Flat-pack furniture is one thing, but a flat-pack truck…? It may have started out as an interesting idea, but it’s moving ever closer to a reality.
The world’s first flat-pack vehicle – also known as the Ox – has been designed to provide developing countries with affordable transportation.
It’s the brainchild of Global Vehicle Trust head and philanthropist Torquil Norman. Designed by Gordon Murray, the renowned engineer who helped created the McLaren F1, it has now been commissioned by oil company Shell.
The truck has a 2.2-litre diesel engine (usually found in a Ford Transit), seats 13 people and can carry up to 1,860kg of cargo. Small in comparison to some of the trucks we’re used to, but who knows what flat-pack vehicles we may see in the future.
A standard shipping container will be able to carry six Ox trucks at a time, making transportation more efficient compared to fully-assembled vehicles.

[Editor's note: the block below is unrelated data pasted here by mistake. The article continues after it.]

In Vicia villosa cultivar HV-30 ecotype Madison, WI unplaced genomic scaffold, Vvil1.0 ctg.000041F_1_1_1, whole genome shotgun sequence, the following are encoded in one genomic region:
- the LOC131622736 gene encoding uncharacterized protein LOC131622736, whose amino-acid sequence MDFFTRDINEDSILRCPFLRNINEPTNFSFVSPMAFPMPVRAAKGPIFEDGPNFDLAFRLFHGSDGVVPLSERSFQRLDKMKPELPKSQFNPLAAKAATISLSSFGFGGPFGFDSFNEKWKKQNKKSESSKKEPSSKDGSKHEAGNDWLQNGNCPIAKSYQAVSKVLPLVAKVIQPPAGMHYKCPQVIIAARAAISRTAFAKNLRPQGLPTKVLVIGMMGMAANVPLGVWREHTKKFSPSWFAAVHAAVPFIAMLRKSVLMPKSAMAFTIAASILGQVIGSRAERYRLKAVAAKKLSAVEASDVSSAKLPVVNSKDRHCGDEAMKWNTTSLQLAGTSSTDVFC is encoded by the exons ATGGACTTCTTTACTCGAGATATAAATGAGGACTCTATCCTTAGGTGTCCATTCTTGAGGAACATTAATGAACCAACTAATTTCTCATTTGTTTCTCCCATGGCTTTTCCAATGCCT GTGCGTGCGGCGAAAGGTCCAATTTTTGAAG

And according to the Ox website, ‘three trained (but not necessarily expert) people can put an Ox together in approximately 12 hours’ without the need for specialist tools.
Pre-production trials have been confirmed by Shell and prices have been estimated at around £10,000 and £15,000.
We might not be talking about 18-wheeler trucks, but I bet you’d be keen to assemble and drive one. I know I would…